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About Oregon daily emerald. (Eugene, Or.) 1920-2012 | View Entire Issue (May 20, 1921)
Club Gets Biggest Ovation of
Its Whole Year.
ALL ENCORES ARE USED
Musical Critics Reported As
The first appearance of a Girls’ Glee
Clnh in Portland, which was in the nature
of an experiment, was a complete success
in every way, according to Professor
Poland A. Coon, director of the dull. The
concert was given at the Heilig theatre
last Wednesday evening and the first
number brought an ovation from an audi
ence which represented the best people
of Portland. At no previous appearance
during the year has such enthusiasm
been shown, said Professor Coon.
The members of the club presented a
pleasing appearance in their evening
dresses, and the attractive stage settings
with the lighting effects which were well
worked out, added to the effectiveness
of the whole. The audience was so in
sistent in its appreciation that all of
the encore numbers were used. The new’
song, “Chanson Provencale,” by Dell
'Acqua-Shelley, which w'as used by the
chili for the first time this year, was one
of the most effective numbers on the
program. The stunt also brought the
Solos We!l Received.
The solo numbers were all well pre
sented and received and the soloists were
the recipients of many beautiful flow’ers.
flaskets and bouquets of the beautiful
roses for which the Rose City is famed
were received. Vincent Engeldinger,
pianist with the club, is declared to have
a peculiar preference for red carnations
rather than the more expensive roses.
The soloists with the glee club wejc
Genevieve Clancy, soprano; Laura Rand,
contralto; Alberta Potter, violinist, and
Vincent Engeldinger, pianist.
The fact that the glee club concert
was so well advertised played an import
ant part in the success of the undertak
ing, according to Professor Coon. One
thousand letters were sent to Portland
alumni. The girls sent personal letters
to their friends in Portland, one girl
sending 35. The concert was advertised
in the big business houses, on street
cars and in the daily papers.
VIMI/OI3 tt 111 r raise.
A great deal of the success of the ad
vertising campaign was due to the efforts
of the president of the glee club, Gene
vieve Clancy, and Jack Dundore, busi
ness manager, for the trip. The club is
indebted to the Sherman-Clay Music com
pany, which extended every possible fa
vor. They furnished the Steinway Con
cert Grand piano for the occasion and as
sisted in the publication of the programs.
Several of the girls went to Portland
in advance of the club and sang at the
various high schools. They also gave
talks telling of the University, the Jun
ior Week-end, and the glee club concert.
The high school youngsters were evident
ly pleased for they insisted as many
numbers as they could get. The girls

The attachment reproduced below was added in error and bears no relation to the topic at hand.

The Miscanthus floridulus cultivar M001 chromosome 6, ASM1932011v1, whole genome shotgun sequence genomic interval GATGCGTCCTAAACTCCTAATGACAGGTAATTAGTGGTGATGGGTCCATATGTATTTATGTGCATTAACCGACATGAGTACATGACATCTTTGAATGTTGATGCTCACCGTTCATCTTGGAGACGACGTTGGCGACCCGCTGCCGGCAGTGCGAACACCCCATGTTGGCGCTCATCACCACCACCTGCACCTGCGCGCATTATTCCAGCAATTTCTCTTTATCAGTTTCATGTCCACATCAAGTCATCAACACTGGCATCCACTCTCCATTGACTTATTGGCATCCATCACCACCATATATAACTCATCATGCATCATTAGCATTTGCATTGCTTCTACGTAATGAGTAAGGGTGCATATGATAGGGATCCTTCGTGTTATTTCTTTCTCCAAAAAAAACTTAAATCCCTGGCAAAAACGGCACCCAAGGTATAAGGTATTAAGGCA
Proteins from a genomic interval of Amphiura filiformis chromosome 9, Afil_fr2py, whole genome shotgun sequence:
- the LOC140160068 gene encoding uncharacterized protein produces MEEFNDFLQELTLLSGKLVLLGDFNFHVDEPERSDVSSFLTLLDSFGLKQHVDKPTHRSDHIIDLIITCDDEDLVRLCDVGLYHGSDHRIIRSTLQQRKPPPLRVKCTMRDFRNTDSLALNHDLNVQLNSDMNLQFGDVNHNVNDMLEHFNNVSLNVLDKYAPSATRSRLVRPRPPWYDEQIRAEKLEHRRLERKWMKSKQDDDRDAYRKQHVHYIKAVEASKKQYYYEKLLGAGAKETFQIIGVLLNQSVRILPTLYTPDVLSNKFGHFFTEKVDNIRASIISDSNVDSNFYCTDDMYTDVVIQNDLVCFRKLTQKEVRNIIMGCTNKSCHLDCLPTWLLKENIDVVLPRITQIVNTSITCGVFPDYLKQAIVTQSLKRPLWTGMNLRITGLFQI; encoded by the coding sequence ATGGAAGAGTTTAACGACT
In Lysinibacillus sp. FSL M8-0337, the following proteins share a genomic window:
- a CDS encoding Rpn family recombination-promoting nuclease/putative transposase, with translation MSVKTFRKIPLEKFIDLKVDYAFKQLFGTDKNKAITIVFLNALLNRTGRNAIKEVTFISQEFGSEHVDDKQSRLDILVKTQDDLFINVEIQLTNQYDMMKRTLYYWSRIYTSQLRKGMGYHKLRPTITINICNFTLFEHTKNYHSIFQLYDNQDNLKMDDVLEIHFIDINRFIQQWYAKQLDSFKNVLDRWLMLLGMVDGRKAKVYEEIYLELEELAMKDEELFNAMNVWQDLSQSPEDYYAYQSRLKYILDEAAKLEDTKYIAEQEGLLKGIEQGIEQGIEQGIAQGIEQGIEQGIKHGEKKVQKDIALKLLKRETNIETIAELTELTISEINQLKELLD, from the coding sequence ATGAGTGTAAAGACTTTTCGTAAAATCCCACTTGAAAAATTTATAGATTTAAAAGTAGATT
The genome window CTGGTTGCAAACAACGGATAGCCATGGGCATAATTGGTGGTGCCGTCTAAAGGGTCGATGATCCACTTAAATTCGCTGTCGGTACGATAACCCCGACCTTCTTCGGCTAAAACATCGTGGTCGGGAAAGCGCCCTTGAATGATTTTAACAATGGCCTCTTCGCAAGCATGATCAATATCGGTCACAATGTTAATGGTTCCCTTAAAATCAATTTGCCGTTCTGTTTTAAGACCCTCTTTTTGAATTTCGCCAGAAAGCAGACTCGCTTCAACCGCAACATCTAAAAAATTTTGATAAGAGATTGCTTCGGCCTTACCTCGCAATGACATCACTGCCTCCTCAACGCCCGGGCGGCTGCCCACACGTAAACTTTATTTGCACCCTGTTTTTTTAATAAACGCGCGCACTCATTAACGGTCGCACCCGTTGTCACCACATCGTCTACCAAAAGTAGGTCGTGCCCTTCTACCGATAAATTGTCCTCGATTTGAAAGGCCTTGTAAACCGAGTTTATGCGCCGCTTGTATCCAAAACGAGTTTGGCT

were entertained at various homes and
returned to the campus on Thursday in
time to represent their organizations in
the canoe fetfe in the evening.
Director Well Pleased.
“A number of music critics were pres
ent, said Ptofessor Coon, “and they wer^
favorably impressed with the work of the
glee club. They will probably write
up the concert for the musical journals.
1 am well pleased with the results of this
first concert in every way. It was our
first appearance in Portland but not the
last. I am sure. A very good impression
was created on this trip and other con
certs will be made easier.” Professor
Coon stated that this would be the last
formal concert of the year.
BRITAIN DOES MUCH
• TO AID IN INDIA
(Continued from Page 1.)
for. went on tlie bishop, is public order,
protection of life, home, and business,
f'f course, he continued, England can
be- criticized for her salt tax on the naj
f''"es, and for other and similar things.
Put when one thinks of the fact that one
fifth of all the human race, embracing
perhaps the most superstitious fifth, has
been placed under the guardianship of
England, and has been brought out of
a carnival of blood and cruelty, the crit
icisms seem petty.
Criticism Easier Than Doing.
“It is easy to criticize,” snapped out
the speaker in a jovial sarcasm. "It’s
the easiest thing I know of. It doesn’t
fake much brain to criticize—I can criti
cize a cake and I couldn’t make one; I
could criticize a professor, and I couldn’t
teach his classes. If you want to set up
in a business with little capital, set up
in criticism; but if you want a man-sized
job, take the job you criticize and do
it- ’ he finished with emphasis on the
England has established five universi
ties in India, that carry on a bewildering:
sjwtem of education, said the
bishop, who spent seven years as exam
iner in them. “Britain didn’t have to do
that, he declared in his forceful way:
s >e did it because she wanted to lift
up the natives.” England lias built 100,
000 ,m,es of railroad in India, besides
many other improvements, according to
“Eddy Minds” Excited.
Those who criticize England for her
contro! of India, he went on. only show
the unfurnished condition of their men
tal rooms.” In nearly everv ease he
said, criticism comes from what lie calls
eddy minds. Some minds, he said arc
ike the current of a great river, they
low right along with purpose; others are
like the little eddies that occur beside the
current. “The eddies.” he said, “never